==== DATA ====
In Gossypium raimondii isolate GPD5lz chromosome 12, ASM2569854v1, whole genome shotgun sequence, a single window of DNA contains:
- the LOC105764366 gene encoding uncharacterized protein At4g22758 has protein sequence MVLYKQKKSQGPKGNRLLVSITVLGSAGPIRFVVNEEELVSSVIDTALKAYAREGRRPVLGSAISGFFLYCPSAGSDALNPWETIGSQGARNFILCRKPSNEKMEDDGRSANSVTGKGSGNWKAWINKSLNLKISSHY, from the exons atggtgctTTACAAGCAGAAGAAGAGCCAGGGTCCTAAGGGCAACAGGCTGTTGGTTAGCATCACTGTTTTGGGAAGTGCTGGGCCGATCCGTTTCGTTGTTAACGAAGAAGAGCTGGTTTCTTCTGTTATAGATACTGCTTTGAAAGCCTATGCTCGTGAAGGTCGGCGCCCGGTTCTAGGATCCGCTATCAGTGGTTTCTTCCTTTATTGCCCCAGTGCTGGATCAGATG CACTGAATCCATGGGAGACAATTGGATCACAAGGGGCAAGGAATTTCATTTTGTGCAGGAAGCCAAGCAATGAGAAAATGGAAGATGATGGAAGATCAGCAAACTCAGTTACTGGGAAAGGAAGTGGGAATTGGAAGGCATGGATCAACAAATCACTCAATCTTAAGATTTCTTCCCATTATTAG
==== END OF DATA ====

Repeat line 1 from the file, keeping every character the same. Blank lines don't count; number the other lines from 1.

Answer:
In Gossypium raimondii isolate GPD5lz chromosome 12, ASM2569854v1, whole genome shotgun sequence, a single window of DNA contains: